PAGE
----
"Fibrosis is similar to the process of scarring, in that both involve stimulated fibroblasts laying down connective tissue, including collagen. The process is initiated when immune cells such as macrophages [a type of white blood cell] release soluble factors that stimulate fibroblasts. The most well characterized pro-fibrotic mediator is TGF beta [Cytokine -- inflammation], which is released by macrophages as well as any damaged tissue between surfaces called interstitium. Other soluble mediators of fibrosis include CTGF, platelet-derived growth factor (PDGF), and Interleukin 4 (IL-4) [Inflammation]. These ultimately lead to the proliferation and activation of fibroblasts, which deposit extracellular matrix into the surrounding connective tissue."
What did you see here? You saw that whether it came from an injury or some sort of disease process, Fibrosis was always (or at least almost always) preceded by one of the numerous chemicals responsible for intercellular communication that we collectively refer to as INFLAMMATION. Are you starting to see why I am such a stickler for number one, EATING AN ANTI-INFLAMMATORY DIET, and number two, figuring out what things other than your injury might be driving inflammatory processes in your body (HERE)?
The difference between Scar Tissue and Fibrosis? I'm not totally sure myself. Although it is mostly a matter of semantics, I would assume that people who specialize in this field would say that "scarring" is a normal physiological process, while "fibrosis" is much more likely to be pathological (caused by some sort of disease process or genetic abnormality).
Couple this with the fact that excepting the THORACOLUMBAR FASCIA and PLANTAR FASCIA, you can't see it on MRI (HERE). And on top of everything else, Scar Tissue itself is known to potentially be as much as 1,000 times more pain sensitive than normal tissue. As you contemplate these facts, it's not difficult to see a "PERFECT STORM" of Chronic Pain (not to mention the accusations of being a malingerer or drug seeker) looming on the horizon of many people's lives. for those of you already living this nightmare, I have an article called TWENTY REASONS WHY FASCIA that might be very helpful.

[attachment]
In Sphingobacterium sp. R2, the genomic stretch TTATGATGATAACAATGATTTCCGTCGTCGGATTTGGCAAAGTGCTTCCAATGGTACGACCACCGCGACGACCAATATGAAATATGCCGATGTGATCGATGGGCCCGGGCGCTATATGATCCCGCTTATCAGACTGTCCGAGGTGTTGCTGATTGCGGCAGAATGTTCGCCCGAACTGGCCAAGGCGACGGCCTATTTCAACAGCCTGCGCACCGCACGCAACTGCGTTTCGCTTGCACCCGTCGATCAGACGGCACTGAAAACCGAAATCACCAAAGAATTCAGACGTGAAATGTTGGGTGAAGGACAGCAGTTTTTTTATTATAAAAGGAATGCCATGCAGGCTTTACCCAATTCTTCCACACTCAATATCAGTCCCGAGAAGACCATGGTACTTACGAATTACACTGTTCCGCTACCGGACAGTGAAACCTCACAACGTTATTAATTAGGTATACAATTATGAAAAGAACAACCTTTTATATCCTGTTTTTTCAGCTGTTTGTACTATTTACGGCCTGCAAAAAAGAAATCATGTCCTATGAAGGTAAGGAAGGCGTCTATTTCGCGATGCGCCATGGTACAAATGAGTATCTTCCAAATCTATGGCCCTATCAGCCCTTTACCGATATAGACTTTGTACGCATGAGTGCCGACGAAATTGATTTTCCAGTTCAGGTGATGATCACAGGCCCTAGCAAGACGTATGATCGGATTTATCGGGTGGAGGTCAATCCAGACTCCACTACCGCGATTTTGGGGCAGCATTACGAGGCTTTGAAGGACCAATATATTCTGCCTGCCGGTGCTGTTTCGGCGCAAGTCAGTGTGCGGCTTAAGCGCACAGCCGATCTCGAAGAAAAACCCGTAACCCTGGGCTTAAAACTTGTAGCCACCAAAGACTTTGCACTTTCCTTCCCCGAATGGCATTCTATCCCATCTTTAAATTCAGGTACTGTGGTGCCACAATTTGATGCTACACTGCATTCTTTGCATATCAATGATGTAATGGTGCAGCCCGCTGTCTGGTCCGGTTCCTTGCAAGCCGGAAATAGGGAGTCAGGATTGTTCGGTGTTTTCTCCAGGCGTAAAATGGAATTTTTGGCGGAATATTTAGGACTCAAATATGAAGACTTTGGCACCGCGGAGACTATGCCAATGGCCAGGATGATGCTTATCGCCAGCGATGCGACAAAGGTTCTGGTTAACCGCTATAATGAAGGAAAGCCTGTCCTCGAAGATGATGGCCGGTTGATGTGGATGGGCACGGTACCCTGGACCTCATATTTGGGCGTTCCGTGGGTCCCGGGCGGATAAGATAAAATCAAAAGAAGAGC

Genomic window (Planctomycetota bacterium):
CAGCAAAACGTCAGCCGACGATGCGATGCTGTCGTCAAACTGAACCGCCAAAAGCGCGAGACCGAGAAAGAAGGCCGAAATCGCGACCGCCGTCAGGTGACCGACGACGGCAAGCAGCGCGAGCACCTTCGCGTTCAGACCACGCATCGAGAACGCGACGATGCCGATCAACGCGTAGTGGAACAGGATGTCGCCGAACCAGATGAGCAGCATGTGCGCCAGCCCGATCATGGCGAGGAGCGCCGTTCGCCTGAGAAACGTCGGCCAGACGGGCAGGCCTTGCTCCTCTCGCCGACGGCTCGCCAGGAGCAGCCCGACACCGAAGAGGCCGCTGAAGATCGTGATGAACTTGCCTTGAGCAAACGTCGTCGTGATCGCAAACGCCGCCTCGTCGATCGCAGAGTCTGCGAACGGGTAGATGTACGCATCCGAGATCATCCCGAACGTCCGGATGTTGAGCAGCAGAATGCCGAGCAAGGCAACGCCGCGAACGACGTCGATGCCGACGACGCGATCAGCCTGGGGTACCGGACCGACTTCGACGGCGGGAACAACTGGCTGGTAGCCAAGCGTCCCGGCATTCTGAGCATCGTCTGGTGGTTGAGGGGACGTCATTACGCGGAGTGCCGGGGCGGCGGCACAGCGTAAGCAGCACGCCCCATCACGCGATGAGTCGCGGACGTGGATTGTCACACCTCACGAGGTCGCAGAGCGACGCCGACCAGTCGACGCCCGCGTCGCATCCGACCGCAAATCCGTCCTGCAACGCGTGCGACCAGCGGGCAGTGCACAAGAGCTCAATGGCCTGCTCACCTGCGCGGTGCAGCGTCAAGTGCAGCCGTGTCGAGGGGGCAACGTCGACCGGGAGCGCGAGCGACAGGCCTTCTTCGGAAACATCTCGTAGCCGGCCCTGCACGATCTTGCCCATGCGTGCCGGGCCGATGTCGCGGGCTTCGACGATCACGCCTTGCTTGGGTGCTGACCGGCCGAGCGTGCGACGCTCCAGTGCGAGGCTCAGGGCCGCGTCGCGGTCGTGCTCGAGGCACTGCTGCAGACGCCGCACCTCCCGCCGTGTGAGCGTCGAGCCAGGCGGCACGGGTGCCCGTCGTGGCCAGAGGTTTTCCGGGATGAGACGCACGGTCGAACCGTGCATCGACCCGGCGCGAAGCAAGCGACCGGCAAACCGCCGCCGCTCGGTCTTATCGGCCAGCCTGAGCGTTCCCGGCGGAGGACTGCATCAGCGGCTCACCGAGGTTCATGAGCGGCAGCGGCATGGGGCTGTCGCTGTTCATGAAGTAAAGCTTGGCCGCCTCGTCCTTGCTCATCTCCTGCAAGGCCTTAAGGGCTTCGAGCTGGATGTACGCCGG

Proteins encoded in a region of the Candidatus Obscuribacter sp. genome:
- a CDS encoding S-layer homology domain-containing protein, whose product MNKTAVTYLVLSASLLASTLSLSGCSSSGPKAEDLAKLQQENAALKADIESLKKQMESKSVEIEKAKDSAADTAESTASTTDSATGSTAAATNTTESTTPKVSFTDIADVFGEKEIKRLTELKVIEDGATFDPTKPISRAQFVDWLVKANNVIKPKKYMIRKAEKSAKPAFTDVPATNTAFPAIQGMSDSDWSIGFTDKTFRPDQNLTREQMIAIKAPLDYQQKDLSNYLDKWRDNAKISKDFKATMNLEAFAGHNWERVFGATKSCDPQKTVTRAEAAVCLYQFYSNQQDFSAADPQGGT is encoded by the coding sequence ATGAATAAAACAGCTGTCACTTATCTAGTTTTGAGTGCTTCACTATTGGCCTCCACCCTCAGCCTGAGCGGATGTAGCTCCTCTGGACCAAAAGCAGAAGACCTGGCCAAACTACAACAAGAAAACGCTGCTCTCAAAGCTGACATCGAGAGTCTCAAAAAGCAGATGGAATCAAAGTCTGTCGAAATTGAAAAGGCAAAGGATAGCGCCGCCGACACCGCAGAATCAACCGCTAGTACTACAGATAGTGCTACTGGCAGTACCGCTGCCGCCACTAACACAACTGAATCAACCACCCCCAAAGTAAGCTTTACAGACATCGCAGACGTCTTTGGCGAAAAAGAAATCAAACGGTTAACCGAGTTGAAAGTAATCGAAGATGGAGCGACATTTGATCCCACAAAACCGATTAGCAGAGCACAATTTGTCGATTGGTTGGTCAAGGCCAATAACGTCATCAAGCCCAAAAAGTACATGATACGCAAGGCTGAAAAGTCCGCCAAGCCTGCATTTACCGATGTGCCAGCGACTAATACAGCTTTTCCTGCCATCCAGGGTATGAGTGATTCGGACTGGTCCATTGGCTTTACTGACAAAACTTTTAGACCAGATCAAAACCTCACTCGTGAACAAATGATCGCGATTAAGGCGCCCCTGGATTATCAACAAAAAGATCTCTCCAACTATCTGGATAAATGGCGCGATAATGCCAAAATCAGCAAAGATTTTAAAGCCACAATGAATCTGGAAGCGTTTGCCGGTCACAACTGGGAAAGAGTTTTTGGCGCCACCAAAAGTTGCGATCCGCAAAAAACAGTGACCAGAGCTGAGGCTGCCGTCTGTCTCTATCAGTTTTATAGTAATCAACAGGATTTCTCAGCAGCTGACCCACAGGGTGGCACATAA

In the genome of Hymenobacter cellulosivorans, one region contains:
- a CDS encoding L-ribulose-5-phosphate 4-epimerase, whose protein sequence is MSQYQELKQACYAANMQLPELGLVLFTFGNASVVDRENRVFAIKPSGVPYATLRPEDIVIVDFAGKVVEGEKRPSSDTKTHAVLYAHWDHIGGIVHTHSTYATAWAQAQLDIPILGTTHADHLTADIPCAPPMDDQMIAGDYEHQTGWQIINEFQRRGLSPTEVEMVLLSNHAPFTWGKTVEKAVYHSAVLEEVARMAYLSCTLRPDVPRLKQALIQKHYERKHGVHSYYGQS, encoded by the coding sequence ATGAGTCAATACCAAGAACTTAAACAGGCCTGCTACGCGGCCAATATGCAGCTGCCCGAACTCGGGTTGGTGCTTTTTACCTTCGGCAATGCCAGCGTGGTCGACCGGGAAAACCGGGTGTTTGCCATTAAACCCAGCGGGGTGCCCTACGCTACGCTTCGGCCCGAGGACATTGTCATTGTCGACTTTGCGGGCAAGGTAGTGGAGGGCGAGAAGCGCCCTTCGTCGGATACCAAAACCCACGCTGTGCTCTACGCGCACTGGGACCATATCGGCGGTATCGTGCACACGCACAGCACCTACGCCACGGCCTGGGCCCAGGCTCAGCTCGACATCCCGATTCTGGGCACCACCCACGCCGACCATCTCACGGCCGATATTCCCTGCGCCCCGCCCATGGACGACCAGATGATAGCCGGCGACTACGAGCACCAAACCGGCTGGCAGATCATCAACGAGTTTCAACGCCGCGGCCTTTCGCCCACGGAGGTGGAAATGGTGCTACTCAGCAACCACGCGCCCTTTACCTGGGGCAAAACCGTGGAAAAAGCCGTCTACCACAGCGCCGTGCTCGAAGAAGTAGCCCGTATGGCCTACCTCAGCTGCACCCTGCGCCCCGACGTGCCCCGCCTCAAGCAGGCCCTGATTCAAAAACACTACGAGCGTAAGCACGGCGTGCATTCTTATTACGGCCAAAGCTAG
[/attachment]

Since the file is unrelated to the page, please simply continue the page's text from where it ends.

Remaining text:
Truthfully, I don't really care what you want to call it. Call it 'Banana Boat' for all I care. It's essentially the same stuff. Although the medical community would probably prefer the word "Fibrosis," I usually use the term "Scar Tissue" when talking to patients, as it is something they can understand and easily relate to since everyone has scars. Regardless of terminology, I use pictures to describe what I am talking about. Truthfully, it can be virtually impossible to tell them all apart and doesn't really matter at all as far as treating the patient is concerned (HERE). Speaking of treating......
It is almost impossible to get rid of Scar Tissue (HERE), but it can be "remodeled" if it can be accessed (HERE or HERE). When dealing with simple injuries, sometimes STRETCHING can be enough to solve them (and as the link reveals, sometimes not). Getting rid of hardcore Fascial Adhesions / Scar Tissue / Fibrosis is going to require some degree of "controlled trauma" in order to break the unorganized tissue matrix and 're-start' the healing process (TISSUE DEFORMATION). Depending on the amount of Scar Tissue present, this process must sometimes be, at least to some degree, harsh (HERE). The awesome thing is, even if you've had your problem for decades, you'll know after one treatment whether or not this approach will prove helpful for you (HERE).
PART II: THE MICROSCOPIC STRUCTURE OF THE SCAR
NEW RESEARCH ON CHOLESTEROL DRUGS (STATINS), THE WORLD-WIDE OBESITY EPIDEMIC, AND SLEEP AIDS